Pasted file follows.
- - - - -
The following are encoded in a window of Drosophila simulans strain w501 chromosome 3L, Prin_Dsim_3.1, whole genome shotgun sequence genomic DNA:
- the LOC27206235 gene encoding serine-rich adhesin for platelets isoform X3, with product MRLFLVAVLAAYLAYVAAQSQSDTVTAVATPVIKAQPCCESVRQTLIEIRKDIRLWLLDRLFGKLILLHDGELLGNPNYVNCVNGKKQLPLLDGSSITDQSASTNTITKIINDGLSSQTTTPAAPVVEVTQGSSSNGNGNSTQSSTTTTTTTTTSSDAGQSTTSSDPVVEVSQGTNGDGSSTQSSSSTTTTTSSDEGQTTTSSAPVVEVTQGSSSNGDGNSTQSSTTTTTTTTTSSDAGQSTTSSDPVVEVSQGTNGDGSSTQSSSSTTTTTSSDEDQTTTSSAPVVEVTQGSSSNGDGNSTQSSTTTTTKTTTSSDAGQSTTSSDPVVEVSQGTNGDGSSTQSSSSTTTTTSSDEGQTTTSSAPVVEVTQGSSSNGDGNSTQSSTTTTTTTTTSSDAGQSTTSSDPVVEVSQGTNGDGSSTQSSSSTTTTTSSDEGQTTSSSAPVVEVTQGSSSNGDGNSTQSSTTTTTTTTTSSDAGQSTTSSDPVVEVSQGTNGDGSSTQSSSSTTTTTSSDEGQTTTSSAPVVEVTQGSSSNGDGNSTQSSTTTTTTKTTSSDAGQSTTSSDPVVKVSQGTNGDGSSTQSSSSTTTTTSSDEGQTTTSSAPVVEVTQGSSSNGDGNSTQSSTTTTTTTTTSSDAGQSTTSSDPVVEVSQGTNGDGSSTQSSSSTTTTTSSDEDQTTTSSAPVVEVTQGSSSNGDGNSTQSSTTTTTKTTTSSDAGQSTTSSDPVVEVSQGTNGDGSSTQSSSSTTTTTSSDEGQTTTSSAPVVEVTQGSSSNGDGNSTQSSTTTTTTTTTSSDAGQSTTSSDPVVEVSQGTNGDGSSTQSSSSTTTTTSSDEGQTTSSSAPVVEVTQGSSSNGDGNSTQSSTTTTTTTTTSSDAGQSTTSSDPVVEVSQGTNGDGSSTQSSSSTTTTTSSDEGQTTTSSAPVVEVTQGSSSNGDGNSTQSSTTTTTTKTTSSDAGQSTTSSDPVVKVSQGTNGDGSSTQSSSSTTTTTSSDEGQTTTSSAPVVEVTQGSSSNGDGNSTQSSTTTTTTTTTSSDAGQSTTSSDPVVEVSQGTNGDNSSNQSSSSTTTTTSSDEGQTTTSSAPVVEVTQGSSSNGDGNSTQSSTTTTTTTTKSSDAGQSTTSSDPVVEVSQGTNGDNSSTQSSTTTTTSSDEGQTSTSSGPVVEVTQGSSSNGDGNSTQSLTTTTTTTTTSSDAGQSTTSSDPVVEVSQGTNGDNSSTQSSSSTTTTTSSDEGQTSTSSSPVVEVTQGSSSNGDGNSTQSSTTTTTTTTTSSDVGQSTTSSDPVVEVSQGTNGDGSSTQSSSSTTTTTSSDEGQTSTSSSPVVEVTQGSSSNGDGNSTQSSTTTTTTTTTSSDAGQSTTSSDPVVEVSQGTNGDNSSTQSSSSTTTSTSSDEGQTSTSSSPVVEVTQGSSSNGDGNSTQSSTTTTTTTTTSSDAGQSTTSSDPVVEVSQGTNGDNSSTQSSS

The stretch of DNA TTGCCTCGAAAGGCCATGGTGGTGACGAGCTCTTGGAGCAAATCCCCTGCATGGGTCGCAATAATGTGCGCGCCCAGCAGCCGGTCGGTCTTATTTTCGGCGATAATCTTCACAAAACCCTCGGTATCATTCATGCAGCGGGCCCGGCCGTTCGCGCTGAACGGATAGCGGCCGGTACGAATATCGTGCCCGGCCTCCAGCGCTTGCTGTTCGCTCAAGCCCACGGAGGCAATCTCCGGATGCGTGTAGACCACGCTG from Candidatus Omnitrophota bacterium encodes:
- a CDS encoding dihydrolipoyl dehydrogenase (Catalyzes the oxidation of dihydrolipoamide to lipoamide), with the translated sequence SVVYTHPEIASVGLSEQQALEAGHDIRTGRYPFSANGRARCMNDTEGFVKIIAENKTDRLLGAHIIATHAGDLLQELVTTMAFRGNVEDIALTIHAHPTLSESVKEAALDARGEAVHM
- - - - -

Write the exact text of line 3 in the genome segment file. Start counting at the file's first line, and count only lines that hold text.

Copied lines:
The stretch of DNA TTGCCTCGAAAGGCCATGGTGGTGACGAGCTCTTGGAGCAAATCCCCTGCATGGGTCGCAATAATGTGCGCGCCCAGCAGCCGGTCGGTCTTATTTTCGGCGATAATCTTCACAAAACCCTCGGTATCATTCATGCAGCGGGCCCGGCCGTTCGCGCTGAACGGATAGCGGCCGGTACGAATATCGTGCCCGGCCTCCAGCGCTTGCTGTTCGCTCAAGCCCACGGAGGCAATCTCCGGATGCGTGTAGACCACGCTG from Candidatus Omnitrophota bacterium encodes: